December has arrived bringing more frigid temperatures, all of the holiday decorations and the making of to-do lists that seem to grow longer each day instead of shorter.
This December is unlike any previous one for obvious reasons; one being it is now six months since my bilateral mastectomy last June 2. Now six months later, it feels as if I’ve reached some sort of milestone. It’s also time to be ridding my body of its rigid “chest plate of armor,” as Dear Hubby likes to call my tissue expanders. Today I will undergo yet another surgery to replace the uncomfortable expanders with new unfamiliar silicone implants.
Implant Day takes me back to last spring shortly after my diagnosis. Sitting in a plastic surgeon’s office that day felt surreal. I never imagined myself needing a plastic surgeon. Not me. I would grow older and wiser welcoming (OK, trying to welcome) wrinkles, sagging jowls and everything else gravity seems to eventually take control over.
But there Dear Hubby and I sat, once again talking about and making decisions about things we never intended to deal with. We passed around sample silicone gel implants as if replacing my real breasts with them was no big deal.
A month or so ago when my plastic surgeon and I were discussing a date for this latest procedure, he threw out a few other dates as well as December 2. However, the minute I heard he was available on December 2, that’s the day I wanted. It seemed like the “perfect” date to pick, exactly six months to the day since my bilateral. Somehow, the timing felt right. It would bring some kind of odd closure.
When I reflect upon the last six months, I am amazed at what my body has endured. Even more amazing perhaps is how easily both Dear Hubby and I adjusted to the whole mastectomy thing. I guess when you are facing life and death issues, breasts suddenly fall way below life on the importance scale.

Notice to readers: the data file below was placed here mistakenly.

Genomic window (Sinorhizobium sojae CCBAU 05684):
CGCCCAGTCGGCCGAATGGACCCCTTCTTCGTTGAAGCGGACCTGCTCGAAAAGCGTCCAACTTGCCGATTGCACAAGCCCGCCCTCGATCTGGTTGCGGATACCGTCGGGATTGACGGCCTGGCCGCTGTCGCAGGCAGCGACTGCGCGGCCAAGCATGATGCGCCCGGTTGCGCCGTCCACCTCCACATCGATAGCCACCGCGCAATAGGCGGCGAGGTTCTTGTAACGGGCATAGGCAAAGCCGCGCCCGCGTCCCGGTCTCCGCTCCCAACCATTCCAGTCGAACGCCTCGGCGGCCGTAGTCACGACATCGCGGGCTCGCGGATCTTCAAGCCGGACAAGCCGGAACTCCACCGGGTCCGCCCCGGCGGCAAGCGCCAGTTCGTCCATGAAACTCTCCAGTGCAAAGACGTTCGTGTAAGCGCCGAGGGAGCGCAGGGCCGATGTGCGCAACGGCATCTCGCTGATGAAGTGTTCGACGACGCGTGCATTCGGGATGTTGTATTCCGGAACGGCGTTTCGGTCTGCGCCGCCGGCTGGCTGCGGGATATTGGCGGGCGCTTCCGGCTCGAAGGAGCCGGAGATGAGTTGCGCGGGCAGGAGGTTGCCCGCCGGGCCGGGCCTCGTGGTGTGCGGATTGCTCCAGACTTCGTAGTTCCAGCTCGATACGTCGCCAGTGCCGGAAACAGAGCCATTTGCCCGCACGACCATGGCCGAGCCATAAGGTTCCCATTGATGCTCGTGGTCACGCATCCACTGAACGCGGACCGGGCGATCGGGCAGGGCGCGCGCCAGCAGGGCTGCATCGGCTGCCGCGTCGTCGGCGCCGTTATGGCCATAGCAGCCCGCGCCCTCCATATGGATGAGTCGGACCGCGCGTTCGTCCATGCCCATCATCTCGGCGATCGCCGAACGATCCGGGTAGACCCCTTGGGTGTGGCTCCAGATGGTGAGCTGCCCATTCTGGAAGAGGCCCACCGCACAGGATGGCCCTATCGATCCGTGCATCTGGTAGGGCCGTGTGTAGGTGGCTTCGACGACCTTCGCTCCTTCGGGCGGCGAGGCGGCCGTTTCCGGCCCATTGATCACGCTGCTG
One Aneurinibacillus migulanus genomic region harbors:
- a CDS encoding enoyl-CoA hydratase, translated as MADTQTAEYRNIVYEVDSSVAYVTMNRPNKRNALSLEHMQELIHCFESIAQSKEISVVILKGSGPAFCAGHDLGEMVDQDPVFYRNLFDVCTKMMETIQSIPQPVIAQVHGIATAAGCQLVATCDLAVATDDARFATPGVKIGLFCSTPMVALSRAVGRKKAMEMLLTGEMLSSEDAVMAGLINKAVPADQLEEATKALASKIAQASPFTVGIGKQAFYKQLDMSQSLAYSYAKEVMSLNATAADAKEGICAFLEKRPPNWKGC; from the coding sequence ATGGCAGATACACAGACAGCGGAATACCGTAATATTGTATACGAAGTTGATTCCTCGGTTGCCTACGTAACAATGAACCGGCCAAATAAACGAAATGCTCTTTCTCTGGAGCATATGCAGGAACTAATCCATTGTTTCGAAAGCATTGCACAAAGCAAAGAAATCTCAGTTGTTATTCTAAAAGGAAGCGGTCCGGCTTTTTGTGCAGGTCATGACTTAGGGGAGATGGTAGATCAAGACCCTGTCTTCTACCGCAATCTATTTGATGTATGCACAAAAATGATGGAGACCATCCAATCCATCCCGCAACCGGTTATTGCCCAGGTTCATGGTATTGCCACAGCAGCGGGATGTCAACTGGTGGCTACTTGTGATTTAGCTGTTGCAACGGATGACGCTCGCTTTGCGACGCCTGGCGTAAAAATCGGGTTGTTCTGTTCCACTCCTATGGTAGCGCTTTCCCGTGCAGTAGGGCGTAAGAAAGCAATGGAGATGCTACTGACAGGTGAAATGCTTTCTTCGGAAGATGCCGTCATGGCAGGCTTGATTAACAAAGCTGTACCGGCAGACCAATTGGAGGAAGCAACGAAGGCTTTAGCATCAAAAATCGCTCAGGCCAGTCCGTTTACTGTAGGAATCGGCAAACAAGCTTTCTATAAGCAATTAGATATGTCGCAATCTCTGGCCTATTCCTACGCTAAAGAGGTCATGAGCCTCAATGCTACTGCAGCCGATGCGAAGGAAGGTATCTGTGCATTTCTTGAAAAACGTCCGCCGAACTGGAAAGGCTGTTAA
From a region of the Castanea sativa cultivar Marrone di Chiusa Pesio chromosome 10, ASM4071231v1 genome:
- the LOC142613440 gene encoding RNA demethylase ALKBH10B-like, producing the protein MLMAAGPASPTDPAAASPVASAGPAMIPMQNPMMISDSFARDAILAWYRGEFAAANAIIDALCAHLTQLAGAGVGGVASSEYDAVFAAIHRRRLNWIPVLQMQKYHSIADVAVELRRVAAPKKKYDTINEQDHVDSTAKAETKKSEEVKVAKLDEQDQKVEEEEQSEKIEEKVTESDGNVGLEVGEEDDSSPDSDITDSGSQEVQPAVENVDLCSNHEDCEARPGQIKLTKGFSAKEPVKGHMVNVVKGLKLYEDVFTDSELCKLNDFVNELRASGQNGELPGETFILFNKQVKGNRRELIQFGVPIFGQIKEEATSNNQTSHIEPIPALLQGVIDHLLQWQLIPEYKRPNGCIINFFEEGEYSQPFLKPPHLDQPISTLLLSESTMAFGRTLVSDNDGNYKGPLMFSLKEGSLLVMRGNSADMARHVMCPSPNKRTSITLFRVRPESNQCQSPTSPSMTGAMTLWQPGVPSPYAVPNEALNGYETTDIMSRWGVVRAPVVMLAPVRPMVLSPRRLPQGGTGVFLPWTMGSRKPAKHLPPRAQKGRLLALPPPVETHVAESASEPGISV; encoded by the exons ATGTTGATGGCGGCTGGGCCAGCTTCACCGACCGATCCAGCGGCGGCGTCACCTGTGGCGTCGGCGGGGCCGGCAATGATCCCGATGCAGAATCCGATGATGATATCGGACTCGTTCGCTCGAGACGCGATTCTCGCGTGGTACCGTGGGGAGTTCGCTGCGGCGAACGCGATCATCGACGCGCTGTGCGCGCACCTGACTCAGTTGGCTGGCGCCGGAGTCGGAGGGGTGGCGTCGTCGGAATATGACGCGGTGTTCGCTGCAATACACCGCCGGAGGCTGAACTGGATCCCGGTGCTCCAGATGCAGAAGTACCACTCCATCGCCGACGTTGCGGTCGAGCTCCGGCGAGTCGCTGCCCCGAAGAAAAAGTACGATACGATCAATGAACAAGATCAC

I say this bluntly in case anyone reading is faced with this reality as well. You can survive without your breasts. I feel fortunate because I know so many women who traveled this path before me were not as lucky. They did not have the options I have had offered to me for reconstruction. I am grateful to all of those women for paving the way. They are my heroines. I will think about them on surgery day and beyond.
That’s not to say this whole process has been easy. It hasn’t been. And today I am having a few doubts, not about the mastectomy, but about the implants. Maybe I should be satisfied to not bother with implants at all. Are the women who opt out of reconstruction of stronger character than me? Maybe I should have researched more about DIEP flap, TRAM flap and other various flap procedures. Maybe I should be putting in smaller implants. Maybe I should be putting in larger ones. Why are silicone implants deemed to be safe now? Weren’t they banned a few years back? And what will I do about nipples and tattoos? Still so many questions and worries, when will it all end?
I also realize these questions and feelings of uncertainty are probably typical and represent a slight case of “cold feet.” Any surgery is scary. I need to just get on with it and get this part over with too. It’s one more step I need to get behind me.
So with that thought, I better get out the door and on my way to surgery!
More upcoming posts on this topic will surely follow.
Have you had surgery of any kind?
If you haven’t, what about someone close to you?
How did you feel before, during and after?
To get more articles like this one delivered weekly to your inbox, Click Here! #KeepingItReal #SupportYouCanUse